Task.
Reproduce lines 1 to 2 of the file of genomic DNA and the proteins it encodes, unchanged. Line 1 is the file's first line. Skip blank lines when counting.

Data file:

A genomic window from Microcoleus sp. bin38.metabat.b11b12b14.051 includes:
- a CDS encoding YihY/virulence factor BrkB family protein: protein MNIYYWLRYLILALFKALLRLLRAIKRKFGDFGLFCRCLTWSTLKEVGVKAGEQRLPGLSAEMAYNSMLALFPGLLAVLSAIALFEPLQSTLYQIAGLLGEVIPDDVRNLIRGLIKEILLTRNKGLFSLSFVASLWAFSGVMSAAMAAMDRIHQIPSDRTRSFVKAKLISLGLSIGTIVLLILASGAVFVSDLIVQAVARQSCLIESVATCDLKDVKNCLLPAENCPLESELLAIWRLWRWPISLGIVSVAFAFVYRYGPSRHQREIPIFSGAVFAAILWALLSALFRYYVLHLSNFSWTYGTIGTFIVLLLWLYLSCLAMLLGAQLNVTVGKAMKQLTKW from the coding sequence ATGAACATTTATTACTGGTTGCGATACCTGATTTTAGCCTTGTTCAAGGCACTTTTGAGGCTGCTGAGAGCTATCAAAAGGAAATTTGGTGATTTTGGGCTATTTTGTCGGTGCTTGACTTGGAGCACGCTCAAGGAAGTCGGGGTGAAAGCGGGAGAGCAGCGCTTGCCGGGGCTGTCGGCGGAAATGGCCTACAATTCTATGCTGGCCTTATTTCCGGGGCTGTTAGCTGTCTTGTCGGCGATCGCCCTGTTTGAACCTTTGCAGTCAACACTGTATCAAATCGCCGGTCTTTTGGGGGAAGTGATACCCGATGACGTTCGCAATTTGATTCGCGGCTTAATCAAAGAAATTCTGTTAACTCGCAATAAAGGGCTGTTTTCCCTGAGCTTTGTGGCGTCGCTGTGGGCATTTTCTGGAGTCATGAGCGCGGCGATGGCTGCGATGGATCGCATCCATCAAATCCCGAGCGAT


A genomic window from Microcoleus sp. bin38.metabat.b11b12b14.051 includes:
- a CDS encoding YihY/virulence factor BrkB family protein: protein MNIYYWLRYLILALFKALLRLLRAIKRKFGDFGLFCRCLTWSTLKEVGVKAGEQRLPGLSAEMAYNSMLALFPGLLAVLSAIALFEPLQSTLYQIAGLLGEVIPDDVRNLIRGLIKEILLTRNKGLFSLSFVASLWAFSGVMSAAMAAMDRIHQIPSDRTRSFVKAKLISLGLSIGTIVLLILASGAVFVSDLIVQAVARQSCLIESVATCDLKDVKNCLLPAENCPLESELLAIWRLWRWPISLGIVSVAFAFVYRYGPSRHQREIPIFSGAVFAAILWALLSALFRYYVLHLSNFSWTYGTIGTFIVLLLWLYLSCLAMLLGAQLNVTVGKAMKQLTKW from the coding sequence ATGAACATTTATTACTGGTTGCGATACCTGATTTTAGCCTTGTTCAAGGCACTTTTGAGGCTGCTGAGAGCTATCAAAAGGAAATTTGGTGATTTTGGGCTATTTTGTCGGTGCTTGACTTGGAGCACGCTCAAGGAAGTCGGGGTGAAAGCGGGAGAGCAGCGCTTGCCGGGGCTGTCGGCGGAAATGGCCTACAATTCTATGCTGGCCTTATTTCCGGGGCTGTTAGCTGTCTTGTCGGCGATCGCCCTGTTTGAACCTTTGCAGTCAACACTGTATCAAATCGCCGGTCTTTTGGGGGAAGTGATACCCGATGACGTTCGCAATTTGATTCGCGGCTTAATCAAAGAAATTCTGTTAACTCGCAATAAAGGGCTGTTTTCCCTGAGCTTTGTGGCGTCGCTGTGGGCATTTTCTGGAGTCATGAGCGCGGCGATGGCTGCGATGGATCGCATCCATCAAATCCCGAGCGAT